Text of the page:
When you take away a person’s sense of purpose, those people seek fulfillment in other ways.  Drugs, consumerism, alcohol, etc.  When that sense of fulfillment that only comes with service cannot be found through external means, that “vacuum of nothingness” rears its ugly head and people search for other ways to scratch that itch—dependency, alcoholism, depression, even suicide. 

All of which are rampant amongst Native people.

The way that we counteract that is by utilizing the tools that sustained our people for thousands of years—immersing them in practical cultural training.  Obviously we must contextualize these lessons so they maximize function in 2013. Still, there are very compelling reasons that those lessons were there—service, training, purpose, health.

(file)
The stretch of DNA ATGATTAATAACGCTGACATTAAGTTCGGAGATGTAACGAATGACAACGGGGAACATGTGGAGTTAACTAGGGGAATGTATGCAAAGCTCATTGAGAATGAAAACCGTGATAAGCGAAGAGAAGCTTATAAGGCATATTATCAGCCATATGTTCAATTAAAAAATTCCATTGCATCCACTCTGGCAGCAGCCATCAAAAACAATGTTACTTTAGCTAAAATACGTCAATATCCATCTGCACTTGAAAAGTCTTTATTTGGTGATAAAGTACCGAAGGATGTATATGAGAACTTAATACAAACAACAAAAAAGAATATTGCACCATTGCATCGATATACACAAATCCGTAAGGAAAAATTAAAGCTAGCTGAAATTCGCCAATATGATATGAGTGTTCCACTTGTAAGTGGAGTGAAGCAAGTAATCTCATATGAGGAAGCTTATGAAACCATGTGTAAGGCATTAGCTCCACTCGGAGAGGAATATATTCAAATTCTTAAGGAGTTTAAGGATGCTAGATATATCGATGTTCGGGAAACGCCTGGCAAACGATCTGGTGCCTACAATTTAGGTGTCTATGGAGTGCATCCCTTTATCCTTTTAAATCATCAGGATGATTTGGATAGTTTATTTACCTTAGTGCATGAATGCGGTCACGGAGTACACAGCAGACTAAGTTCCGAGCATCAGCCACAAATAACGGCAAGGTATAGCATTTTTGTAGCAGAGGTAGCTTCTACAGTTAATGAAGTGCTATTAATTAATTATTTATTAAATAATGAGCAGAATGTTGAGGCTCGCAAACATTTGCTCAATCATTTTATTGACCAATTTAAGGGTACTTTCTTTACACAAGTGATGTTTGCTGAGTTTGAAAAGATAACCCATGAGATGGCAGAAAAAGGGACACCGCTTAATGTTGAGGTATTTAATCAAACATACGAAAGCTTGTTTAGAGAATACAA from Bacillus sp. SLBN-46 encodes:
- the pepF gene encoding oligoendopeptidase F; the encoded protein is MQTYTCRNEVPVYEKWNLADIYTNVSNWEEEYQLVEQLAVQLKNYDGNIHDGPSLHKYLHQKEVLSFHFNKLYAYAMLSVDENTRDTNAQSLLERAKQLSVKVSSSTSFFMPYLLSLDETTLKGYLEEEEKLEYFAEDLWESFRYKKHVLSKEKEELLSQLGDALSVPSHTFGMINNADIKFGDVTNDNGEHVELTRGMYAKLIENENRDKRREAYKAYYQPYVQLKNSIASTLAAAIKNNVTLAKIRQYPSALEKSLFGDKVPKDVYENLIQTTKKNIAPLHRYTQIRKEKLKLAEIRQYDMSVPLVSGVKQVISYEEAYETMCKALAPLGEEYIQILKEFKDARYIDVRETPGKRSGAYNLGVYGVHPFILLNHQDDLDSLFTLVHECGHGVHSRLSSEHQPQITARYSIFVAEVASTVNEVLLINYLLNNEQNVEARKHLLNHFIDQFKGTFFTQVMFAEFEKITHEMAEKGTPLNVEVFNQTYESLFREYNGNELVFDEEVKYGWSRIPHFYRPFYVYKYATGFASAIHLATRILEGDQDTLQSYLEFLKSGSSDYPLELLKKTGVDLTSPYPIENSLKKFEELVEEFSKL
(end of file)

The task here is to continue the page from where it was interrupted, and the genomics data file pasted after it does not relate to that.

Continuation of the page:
Those lessons, in a modern-day context, are how we return our communities to health.

Gyasi Ross
Blackfeet Nation Enrolled/Suquamish Nation Immersed
Pre-order new Book, "How to Say I Love You in Indian," coming December!
Twitter: @BigIndianGyasi


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Samantha Brett Locklear, Lumbee's picture
Samantha Brett ...
Submitted by Samantha Brett ... on
Mr. Ross - I absolutely love all of your commentaries/columns that you write & fully support your ideas!! But the question is since this assimilation has been continuing for decades for some & centuries for others (we East Coast Natives) - where do we begin?? Especially when our "leadership" knows nothing about going back to our roots? What do you suggest we can use as a catalyst for this change? I am sure there are many others out there that need this type of change in their communities but we get so overwhelmed by ALL that needs to be done & it is hard to pick a starting point!! If you can suggest some resources my email is!! Thanks in advance & keep up the inspiration & truth telling!!